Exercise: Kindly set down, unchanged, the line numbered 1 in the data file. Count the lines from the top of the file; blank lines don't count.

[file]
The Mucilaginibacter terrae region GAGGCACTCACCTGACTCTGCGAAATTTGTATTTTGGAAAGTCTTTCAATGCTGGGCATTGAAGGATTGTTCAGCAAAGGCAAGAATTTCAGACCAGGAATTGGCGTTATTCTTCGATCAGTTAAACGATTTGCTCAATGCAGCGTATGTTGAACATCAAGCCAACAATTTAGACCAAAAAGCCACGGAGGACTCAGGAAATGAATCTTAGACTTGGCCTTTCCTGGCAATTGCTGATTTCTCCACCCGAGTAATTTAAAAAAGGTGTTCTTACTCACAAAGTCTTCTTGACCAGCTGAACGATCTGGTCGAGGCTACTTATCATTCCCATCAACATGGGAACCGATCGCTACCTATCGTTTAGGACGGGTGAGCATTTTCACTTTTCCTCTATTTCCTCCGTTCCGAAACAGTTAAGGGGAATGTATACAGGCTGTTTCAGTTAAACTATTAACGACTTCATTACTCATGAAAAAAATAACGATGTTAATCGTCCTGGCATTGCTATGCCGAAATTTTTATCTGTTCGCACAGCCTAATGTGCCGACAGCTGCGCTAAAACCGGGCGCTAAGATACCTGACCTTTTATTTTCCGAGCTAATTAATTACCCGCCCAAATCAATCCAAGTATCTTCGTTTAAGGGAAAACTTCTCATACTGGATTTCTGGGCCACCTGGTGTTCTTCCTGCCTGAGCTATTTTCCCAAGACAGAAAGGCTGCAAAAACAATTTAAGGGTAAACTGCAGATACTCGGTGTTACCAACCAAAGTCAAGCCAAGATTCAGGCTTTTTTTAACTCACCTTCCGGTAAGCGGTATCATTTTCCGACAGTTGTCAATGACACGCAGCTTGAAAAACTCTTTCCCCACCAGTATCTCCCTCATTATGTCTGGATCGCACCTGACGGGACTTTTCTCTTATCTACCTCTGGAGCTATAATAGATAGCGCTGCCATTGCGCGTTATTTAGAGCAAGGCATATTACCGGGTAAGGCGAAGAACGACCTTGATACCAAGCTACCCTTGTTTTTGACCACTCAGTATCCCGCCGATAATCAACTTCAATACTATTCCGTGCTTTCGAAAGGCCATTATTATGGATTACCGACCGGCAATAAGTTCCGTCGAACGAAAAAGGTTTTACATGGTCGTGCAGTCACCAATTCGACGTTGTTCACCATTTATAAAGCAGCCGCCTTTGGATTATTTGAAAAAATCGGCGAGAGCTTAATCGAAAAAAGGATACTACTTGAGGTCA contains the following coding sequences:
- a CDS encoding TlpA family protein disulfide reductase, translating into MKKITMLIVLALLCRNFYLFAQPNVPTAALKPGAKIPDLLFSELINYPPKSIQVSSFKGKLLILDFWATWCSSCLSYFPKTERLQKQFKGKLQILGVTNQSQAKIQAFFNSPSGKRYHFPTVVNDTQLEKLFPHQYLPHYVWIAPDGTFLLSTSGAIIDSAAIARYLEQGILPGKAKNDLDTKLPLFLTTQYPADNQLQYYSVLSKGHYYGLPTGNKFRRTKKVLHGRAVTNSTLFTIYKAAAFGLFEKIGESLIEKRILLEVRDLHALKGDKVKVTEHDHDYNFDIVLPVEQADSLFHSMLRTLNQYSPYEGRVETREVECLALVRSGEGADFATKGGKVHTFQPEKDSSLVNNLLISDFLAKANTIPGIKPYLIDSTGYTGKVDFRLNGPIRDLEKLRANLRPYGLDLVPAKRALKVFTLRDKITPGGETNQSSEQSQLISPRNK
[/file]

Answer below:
The Mucilaginibacter terrae region GAGGCACTCACCTGACTCTGCGAAATTTGTATTTTGGAAAGTCTTTCAATGCTGGGCATTGAAGGATTGTTCAGCAAAGGCAAGAATTTCAGACCAGGAATTGGCGTTATTCTTCGATCAGTTAAACGATTTGCTCAATGCAGCGTATGTTGAACATCAAGCCAACAATTTAGACCAAAAAGCCACGGAGGACTCAGGAAATGAATCTTAGACTTGGCCTTTCCTGGCAATTGCTGATTTCTCCACCCGAGTAATTTAAAAAAGGTGTTCTTACTCACAAAGTCTTCTTGACCAGCTGAACGATCTGGTCGAGGCTACTTATCATTCCCATCAACATGGGAACCGATCGCTACCTATCGTTTAGGACGGGTGAGCATTTTCACTTTTCCTCTATTTCCTCCGTTCCGAAACAGTTAAGGGGAATGTATACAGGCTGTTTCAGTTAAACTATTAACGACTTCATTACTCATGAAAAAAATAACGATGTTAATCGTCCTGGCATTGCTATGCCGAAATTTTTATCTGTTCGCACAGCCTAATGTGCCGACAGCTGCGCTAAAACCGGGCGCTAAGATACCTGACCTTTTATTTTCCGAGCTAATTAATTACCCGCCCAAATCAATCCAAGTATCTTCGTTTAAGGGAAAACTTCTCATACTGGATTTCTGGGCCACCTGGTGTTCTTCCTGCCTGAGCTATTTTCCCAAGACAGAAAGGCTGCAAAAACAATTTAAGGGTAAACTGCAGATACTCGGTGTTACCAACCAAAGTCAAGCCAAGATTCAGGCTTTTTTTAACTCACCTTCCGGTAAGCGGTATCATTTTCCGACAGTTGTCAATGACACGCAGCTTGAAAAACTCTTTCCCCACCAGTATCTCCCTCATTATGTCTGGATCGCACCTGACGGGACTTTTCTCTTATCTACCTCTGGAGCTATAATAGATAGCGCTGCCATTGCGCGTTATTTAGAGCAAGGCATATTACCGGGTAAGGCGAAGAACGACCTTGATACCAAGCTACCCTTGTTTTTGACCACTCAGTATCCCGCCGATAATCAACTTCAATACTATTCCGTGCTTTCGAAAGGCCATTATTATGGATTACCGACCGGCAATAAGTTCCGTCGAACGAAAAAGGTTTTACATGGTCGTGCAGTCACCAATTCGACGTTGTTCACCATTTATAAAGCAGCCGCCTTTGGATTATTTGAAAAAATCGGCGAGAGCTTAATCGAAAAAAGGATACTACTTGAGGTCA contains the following coding sequences: